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Evolution of Risk and Political Regimes

  • Maria Petrova

    ()

    (New Economic School)

  • Robert Bates

    ()

    (Harvard University)

The article contributes to the growing literature on intermediate regiimes by presenting a model that incorporates key features of such regimes and generates several of the "stylized facts" that characterize their behavior: their political volatility, cross nationality and over time, and the veriability of their economic performance something that renders their economies among the fastest growing and declining in global samples. Using an instrumental veriables approach, we test the model employing cross-national data.

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Paper provided by Center for Economic and Financial Research (CEFIR) in its series Working Papers with number w0137.

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Length: 51 pages
Date of creation: Feb 2010
Date of revision:
Handle: RePEc:cfr:cefirw:w0137
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  1. William Easterly & Michael Kremer & Lant Pritchett & Lawrence H. Summers, 1993. "Good Policy or Good Luck? Country Growth Performance and Temporary Shocks," NBER Working Papers 4474, National Bureau of Economic Research, Inc.
  2. Dani Rodrik, 1989. "Policy Uncertainty and Private Investment in Developing Countries," NBER Working Papers 2999, National Bureau of Economic Research, Inc.
  3. Besley, Timothy J. & Kudamatsu, Masayuki, 2007. "Making Autocracy Work," CEPR Discussion Papers 6371, C.E.P.R. Discussion Papers.
  4. Sundadam, R.K. & Banks, J., 1991. "Adverse Selection and Moral hazard in a Repeated Elections Models," RCER Working Papers 283, University of Rochester - Center for Economic Research (RCER).
  5. Johnson, Simon & Boone, Peter & Breach, Alasdair & Friedman, Eric, 2000. "Corporate governance in the Asian financial crisis," Journal of Financial Economics, Elsevier, vol. 58(1-2), pages 141-186.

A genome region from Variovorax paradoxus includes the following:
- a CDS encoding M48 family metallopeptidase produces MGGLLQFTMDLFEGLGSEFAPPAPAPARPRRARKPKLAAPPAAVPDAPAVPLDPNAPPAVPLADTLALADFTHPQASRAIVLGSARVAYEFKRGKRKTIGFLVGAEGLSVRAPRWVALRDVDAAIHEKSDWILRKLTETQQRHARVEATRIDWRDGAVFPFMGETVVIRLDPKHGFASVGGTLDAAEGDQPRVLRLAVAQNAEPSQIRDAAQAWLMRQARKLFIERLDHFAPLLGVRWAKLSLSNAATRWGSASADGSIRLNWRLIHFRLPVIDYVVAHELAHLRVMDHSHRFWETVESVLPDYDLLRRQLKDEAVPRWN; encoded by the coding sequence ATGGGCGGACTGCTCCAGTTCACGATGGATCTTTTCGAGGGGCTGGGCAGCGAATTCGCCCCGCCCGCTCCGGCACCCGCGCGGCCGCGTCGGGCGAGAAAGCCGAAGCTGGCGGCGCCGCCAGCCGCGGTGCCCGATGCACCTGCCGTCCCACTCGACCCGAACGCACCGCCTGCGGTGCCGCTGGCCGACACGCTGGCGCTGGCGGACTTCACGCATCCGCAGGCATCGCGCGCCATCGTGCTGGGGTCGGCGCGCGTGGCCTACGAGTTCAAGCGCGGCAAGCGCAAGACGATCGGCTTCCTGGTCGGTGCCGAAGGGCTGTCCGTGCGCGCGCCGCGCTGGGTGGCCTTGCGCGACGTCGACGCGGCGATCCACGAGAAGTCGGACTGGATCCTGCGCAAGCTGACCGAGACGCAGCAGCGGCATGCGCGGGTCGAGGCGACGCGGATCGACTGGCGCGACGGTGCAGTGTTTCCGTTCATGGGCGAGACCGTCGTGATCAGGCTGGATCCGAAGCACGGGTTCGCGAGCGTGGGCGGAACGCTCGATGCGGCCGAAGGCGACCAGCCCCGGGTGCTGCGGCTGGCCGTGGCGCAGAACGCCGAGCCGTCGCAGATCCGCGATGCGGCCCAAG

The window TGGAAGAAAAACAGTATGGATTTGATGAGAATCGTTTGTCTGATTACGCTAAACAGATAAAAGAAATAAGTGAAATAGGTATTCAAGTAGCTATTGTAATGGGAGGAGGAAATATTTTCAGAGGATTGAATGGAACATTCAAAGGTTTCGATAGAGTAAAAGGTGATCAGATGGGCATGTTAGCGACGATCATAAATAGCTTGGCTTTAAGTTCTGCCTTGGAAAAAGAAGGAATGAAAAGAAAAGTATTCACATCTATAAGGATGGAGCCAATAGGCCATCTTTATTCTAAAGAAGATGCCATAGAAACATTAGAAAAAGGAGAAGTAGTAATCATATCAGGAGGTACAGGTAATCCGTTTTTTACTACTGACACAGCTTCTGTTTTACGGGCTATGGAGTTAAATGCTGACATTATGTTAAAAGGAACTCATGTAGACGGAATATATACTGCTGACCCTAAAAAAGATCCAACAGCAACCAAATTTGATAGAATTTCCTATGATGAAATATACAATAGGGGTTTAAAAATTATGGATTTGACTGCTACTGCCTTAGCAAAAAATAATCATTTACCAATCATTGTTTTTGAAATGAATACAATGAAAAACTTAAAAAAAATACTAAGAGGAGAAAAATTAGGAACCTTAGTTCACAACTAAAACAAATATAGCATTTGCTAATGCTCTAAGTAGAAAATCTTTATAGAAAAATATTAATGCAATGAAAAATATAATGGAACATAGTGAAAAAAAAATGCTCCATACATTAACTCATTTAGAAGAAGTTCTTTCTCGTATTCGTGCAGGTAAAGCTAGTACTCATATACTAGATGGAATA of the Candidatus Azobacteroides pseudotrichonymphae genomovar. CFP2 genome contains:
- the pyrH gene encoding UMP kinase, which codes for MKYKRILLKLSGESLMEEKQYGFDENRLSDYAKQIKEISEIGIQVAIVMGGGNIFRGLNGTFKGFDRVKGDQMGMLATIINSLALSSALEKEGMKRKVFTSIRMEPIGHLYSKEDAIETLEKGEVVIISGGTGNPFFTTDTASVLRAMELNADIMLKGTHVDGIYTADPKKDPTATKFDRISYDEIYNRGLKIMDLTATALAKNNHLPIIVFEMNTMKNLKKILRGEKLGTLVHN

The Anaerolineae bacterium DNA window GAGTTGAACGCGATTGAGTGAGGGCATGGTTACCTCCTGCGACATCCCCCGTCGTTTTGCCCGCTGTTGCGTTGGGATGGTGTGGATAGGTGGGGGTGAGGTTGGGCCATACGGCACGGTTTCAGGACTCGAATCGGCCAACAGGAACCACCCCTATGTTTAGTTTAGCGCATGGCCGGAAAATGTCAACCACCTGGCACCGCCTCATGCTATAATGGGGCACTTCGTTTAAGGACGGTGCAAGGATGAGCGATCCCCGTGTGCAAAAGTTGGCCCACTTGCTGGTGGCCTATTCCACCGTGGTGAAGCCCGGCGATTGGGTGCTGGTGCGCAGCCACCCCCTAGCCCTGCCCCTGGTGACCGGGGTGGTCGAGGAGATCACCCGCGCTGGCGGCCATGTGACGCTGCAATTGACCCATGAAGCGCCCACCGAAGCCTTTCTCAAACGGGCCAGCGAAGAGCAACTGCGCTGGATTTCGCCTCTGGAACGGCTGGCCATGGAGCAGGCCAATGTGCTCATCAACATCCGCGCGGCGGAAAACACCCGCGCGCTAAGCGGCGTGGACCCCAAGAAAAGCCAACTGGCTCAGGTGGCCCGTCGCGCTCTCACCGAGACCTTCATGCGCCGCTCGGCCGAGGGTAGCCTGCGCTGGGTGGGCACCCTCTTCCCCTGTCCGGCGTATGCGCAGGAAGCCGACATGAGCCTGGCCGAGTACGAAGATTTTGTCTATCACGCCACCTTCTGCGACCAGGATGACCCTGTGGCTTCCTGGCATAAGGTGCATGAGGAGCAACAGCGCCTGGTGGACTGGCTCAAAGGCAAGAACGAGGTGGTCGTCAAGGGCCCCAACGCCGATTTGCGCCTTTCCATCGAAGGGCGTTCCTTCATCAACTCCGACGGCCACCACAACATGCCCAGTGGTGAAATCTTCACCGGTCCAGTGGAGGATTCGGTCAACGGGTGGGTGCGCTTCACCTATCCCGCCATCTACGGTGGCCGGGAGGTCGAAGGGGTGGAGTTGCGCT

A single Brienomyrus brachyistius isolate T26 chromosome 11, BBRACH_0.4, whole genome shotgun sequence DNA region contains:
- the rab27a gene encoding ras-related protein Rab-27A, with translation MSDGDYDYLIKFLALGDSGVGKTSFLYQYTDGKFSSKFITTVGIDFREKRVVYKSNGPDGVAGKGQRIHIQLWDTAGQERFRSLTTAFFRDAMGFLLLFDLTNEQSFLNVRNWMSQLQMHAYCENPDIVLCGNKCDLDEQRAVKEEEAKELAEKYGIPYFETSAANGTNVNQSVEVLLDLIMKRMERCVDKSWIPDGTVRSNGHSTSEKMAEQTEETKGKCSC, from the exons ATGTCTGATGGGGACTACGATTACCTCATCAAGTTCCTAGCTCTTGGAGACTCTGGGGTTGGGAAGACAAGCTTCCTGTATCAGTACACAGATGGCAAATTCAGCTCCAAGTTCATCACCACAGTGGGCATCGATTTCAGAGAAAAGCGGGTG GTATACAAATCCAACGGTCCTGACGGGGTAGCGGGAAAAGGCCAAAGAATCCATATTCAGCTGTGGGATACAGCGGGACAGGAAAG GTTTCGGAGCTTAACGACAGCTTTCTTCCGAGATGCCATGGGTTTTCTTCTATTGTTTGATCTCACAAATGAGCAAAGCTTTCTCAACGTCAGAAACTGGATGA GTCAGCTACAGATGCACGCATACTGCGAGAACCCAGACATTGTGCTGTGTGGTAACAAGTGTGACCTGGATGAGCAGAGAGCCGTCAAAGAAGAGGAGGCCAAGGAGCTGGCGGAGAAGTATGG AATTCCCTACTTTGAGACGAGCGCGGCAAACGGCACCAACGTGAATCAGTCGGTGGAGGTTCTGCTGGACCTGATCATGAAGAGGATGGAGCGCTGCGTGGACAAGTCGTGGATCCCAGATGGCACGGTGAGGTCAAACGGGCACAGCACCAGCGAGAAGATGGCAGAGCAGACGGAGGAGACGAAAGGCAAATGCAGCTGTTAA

6. Richard Blundell & Steve Bond, 1995. "Initial conditions and moment restrictions in dynamic panel data models," IFS Working Papers W95/17, Institute for Fiscal Studies.
  7. Edward L. Glaeser & Rafael La Porta & Florencio Lopez-de-Silanes & Andrei Shleifer, 2004. "Do Institutions Cause Growth?," Journal of Economic Growth, Springer, vol. 9(3), pages 271-303, 09.
  8. Ricardo Hausmann & Lant Pritchett & Dani Rodrik, 2004. "Growth Accelerations," NBER Working Papers 10566, National Bureau of Economic Research, Inc.
  9. HOLMSTROM, Bengt, . "Moral hazard and observability," CORE Discussion Papers RP -379, Université catholique de Louvain, Center for Operations Research and Econometrics (CORE).
  10. Arellano, Manuel & Bond, Stephen, 1991. "Some Tests of Specification for Panel Data: Monte Carlo Evidence and an Application to Employment Equations," Review of Economic Studies, Wiley Blackwell, vol. 58(2), pages 277-97, April.
  11. Boix, Carles & Svolik, Milan, 2009. "The Foundations of Limited Authoritarian Government: Institutions and Power-Sharing in Dictatorships," Papers 10-21-2009b, Princeton University, Research Program in Political Economy.
  12. Jerzmanowski, Michal, 2006. "Empirics of hills, plateaus, mountains and plains: A Markov-switching approach to growth," Journal of Development Economics, Elsevier, vol. 81(2), pages 357-385, December.
  13. Pritchett, Lant, 2000. "Understanding Patterns of Economic Growth: Searching for Hills among Plateaus, Mountains, and Plains," World Bank Economic Review, World Bank Group, vol. 14(2), pages 221-50, May.
  14. Benjamin F. Jones & Benjamin A. Olken, 2005. "Do Leaders Matter? National Leadership and Growth Since World War II," The Quarterly Journal of Economics, MIT Press, vol. 120(3), pages 835-864, August.
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